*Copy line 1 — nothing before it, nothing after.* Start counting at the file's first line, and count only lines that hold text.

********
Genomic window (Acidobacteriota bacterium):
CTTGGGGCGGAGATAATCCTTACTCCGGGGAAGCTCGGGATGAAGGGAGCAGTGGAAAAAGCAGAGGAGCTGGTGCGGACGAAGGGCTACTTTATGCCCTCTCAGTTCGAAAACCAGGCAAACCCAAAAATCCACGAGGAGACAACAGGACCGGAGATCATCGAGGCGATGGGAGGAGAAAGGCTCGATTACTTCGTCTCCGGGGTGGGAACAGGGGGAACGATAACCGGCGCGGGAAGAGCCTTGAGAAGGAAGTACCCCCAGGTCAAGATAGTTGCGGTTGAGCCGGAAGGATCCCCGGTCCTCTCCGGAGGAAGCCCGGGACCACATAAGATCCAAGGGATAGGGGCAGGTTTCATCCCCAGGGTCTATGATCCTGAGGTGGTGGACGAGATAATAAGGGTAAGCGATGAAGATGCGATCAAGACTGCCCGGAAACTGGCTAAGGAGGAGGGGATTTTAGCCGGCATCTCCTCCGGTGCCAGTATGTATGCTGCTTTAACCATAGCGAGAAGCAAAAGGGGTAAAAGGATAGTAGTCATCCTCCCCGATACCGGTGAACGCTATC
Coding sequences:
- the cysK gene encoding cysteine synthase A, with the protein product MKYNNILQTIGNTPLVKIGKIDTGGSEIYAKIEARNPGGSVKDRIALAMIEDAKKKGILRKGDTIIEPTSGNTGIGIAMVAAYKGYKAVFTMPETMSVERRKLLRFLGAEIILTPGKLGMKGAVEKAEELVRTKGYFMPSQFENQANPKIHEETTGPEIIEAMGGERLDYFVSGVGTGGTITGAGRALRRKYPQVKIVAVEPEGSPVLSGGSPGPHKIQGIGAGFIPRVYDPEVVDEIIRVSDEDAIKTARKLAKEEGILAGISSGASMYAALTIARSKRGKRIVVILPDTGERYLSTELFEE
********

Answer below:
Genomic window (Acidobacteriota bacterium):